May 1, 2006
Last night I got an email from Craig, my cabin mate from my Antarctic cruise. He was on his way to Concepción, Paraguay to go on a boat adventure up the Rio Paraguay and wondered if I wanted to join him. The problem was that the only boat this week leaves tomorrow, which meant that I would have to get to Concepción today to make it. It would be difficult, but possible.
I got to the bus station a little before 7:00, when I was told that the first bus was leaving for Paraguay. I picked a bad day to travel, though. The 1st of May is the equivalent of Labor Day throughout Latin America, which meant that there would be fewer buses all day.
The first bus showed up at 7:30 and I was off. We drove out of town and to the border, but unbeknownst to me at the time, it was the border of Brazil. I got an exit stamp on my passport, got back on the bus, and started driving to the other side of the bridge. I knew something was out of place when every sign I saw was in Portuguese. I asked and found out that indeed we were going into Brazil. This presented two problems: 1. I was trying to get to Paraguay, and 2. I wasn't even allowed to enter Brazil because I didn't have the necessary visa. To my surprise, however, there wasn't any border control for entering Brazil.
I found out from the bus driver that it was necessary to go through Brazil to get to Paraguay, but there weren't any border controls in the area to worry about. We drove through Foz do Iguazu, Brazil for about thirty minutes and got dropped off at the border with Paraguay.
I had to walk across the river that marked the border myself. It was really chaotic. Anyone can freely move between Paraguay and Brazil at that location, and hundreds were doing just that. The bridge was at least one hundred feet above the water. It was windy and the guardrail was below my center of gravity. I stayed as far away from it as possible.
When I got to the other side, I found the customs office and went in to get my entry stamp. The officer stared at the visa in my passport for a long time as if he had never seen one before. Finally, he said "Why is this visa good for so long?"
"How long is it good for?"
"Nine years. Are you planning on staying in Paraguay that long?"
I thought about the prospect. I would have to move very slowly to stay that long in Paraguay. I could probably walk to every village in that time. "No, just a month or so. I'm not sure why they gave me nine years." After that, I was free to roam through the country, for longer than I could possibly imagine.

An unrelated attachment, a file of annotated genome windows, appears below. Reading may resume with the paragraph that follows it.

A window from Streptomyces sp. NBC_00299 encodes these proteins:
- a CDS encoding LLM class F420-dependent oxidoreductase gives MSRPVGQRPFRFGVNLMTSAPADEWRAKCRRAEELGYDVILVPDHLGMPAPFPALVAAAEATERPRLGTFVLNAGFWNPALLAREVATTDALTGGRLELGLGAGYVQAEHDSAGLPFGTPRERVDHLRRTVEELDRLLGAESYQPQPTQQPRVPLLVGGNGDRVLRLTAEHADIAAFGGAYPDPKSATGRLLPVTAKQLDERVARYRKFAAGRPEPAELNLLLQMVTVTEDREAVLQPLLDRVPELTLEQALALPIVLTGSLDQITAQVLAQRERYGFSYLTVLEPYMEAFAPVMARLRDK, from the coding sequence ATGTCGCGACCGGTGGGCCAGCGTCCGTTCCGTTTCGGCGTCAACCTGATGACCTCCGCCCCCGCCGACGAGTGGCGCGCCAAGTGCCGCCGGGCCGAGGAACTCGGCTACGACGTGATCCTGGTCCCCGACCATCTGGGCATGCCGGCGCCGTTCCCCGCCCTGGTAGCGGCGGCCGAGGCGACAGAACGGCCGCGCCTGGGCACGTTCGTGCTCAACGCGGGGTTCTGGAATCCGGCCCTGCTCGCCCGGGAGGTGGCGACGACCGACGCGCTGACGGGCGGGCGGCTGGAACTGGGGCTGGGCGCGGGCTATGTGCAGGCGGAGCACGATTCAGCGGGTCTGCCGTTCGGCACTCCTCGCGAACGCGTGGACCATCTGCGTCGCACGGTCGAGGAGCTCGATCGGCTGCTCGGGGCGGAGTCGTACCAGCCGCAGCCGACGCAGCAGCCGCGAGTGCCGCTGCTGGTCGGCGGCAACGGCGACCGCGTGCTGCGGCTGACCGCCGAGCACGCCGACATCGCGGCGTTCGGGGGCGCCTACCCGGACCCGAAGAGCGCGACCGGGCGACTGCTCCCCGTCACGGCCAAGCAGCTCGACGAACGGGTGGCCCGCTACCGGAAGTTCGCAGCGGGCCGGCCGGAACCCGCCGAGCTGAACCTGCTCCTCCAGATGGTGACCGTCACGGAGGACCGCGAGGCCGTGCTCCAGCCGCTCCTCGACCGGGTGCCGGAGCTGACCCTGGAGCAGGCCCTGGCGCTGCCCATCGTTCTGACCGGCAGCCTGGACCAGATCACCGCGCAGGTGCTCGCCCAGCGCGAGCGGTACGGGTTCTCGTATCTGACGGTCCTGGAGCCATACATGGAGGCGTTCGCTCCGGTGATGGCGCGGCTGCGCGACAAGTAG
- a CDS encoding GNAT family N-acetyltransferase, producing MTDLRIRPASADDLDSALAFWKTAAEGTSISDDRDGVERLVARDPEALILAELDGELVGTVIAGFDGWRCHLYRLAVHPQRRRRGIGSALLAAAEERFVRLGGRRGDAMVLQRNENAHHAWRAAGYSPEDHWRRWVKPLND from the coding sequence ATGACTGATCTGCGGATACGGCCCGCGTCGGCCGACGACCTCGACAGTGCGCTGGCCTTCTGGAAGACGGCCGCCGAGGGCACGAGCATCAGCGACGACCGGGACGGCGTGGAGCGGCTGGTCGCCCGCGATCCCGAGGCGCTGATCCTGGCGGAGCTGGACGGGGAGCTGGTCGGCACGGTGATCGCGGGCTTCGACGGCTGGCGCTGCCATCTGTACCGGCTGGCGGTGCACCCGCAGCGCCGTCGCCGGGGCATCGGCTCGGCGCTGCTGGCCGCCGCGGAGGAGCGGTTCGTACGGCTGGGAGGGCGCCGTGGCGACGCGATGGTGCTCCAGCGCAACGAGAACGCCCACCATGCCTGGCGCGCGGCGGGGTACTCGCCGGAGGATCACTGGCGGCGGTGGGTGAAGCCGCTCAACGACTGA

I asked around and figured out which city bus to take to the main bus terminal. A few minutes later I was there. Almost instantly, I was being offered a ride to Asunción, the capital of Paraguay. I was off to a successful start to my day.
The bus ride to Asunción really sucked. I was jammed against the window with my knees against the seat in front of me for five hours straight. They tried playing some DVDs, but I couldn't really see or hear them and they always seemed to break down after fifteen minutes. I was lucky, though: there were at least twenty people standing on the bus for the entire trip. After spending the last five months in Chile, Argentina, and Antarctica, I was officially back in the Third World.
In Asunción, I checked my email, but had nothing new. Craig was supposed to email me to let me know where he was staying so I could meet him there, but he hadn't done so yet. I figured I'd find him later and decided to buy my ticket to Concepción. The problem was that I couldn't figure out where to buy the ticket from. I went to the top, middle, and bottom levels of the bus station, but didn't see any ticket booths. Finally, I gave up and asked a local. As expected, he answered my question like I was a kindergartener. I had to walk to the back of the upper level to find the ticket booths because they weren't visible from the top of the escalator. I feel like such an idiot sometimes when I'm traveling.
The bus ride to Concepción was long, but much better than the last one. It took five more hours, but at least I had a little bit of leg room this time. When I got into town, I walked around for awhile looking for an Internet cafe hoping that Craig had emailed me. I found two, but they were both closed because of the May 1st holiday. Concepción is a small city, so I realized why Craig hadn't emailed me: he couldn't. When I figured that out, I checked into the nearest hotel and hoped that I could find Craig tomorrow morning before the boat left.